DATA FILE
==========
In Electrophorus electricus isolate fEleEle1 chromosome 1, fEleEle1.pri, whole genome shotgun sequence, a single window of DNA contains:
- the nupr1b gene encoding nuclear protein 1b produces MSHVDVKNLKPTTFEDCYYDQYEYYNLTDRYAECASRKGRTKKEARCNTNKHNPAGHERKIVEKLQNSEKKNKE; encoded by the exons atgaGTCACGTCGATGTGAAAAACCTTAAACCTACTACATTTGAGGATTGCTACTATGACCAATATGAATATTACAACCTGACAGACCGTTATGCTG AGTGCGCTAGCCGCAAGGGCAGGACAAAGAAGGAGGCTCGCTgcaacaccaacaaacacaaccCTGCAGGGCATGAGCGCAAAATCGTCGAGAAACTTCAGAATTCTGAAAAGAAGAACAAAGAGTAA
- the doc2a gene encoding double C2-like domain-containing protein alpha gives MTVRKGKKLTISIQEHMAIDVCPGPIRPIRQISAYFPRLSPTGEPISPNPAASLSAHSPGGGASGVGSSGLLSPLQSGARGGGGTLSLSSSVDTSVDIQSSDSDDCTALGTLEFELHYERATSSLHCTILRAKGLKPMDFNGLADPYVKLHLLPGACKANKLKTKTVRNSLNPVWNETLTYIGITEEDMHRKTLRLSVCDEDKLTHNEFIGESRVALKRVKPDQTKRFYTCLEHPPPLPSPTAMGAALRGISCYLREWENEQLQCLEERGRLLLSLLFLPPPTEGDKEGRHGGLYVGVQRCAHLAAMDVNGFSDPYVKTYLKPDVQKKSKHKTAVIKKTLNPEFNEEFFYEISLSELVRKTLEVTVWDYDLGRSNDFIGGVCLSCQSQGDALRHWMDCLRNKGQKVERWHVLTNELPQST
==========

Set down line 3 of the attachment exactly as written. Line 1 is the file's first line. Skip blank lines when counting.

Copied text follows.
- the doc2a gene encoding double C2-like domain-containing protein alpha gives MTVRKGKKLTISIQEHMAIDVCPGPIRPIRQISAYFPRLSPTGEPISPNPAASLSAHSPGGGASGVGSSGLLSPLQSGARGGGGTLSLSSSVDTSVDIQSSDSDDCTALGTLEFELHYERATSSLHCTILRAKGLKPMDFNGLADPYVKLHLLPGACKANKLKTKTVRNSLNPVWNETLTYIGITEEDMHRKTLRLSVCDEDKLTHNEFIGESRVALKRVKPDQTKRFYTCLEHPPPLPSPTAMGAALRGISCYLREWENEQLQCLEERGRLLLSLLFLPPPTEGDKEGRHGGLYVGVQRCAHLAAMDVNGFSDPYVKTYLKPDVQKKSKHKTAVIKKTLNPEFNEEFFYEISLSELVRKTLEVTVWDYDLGRSNDFIGGVCLSCQSQGDALRHWMDCLRNKGQKVERWHVLTNELPQST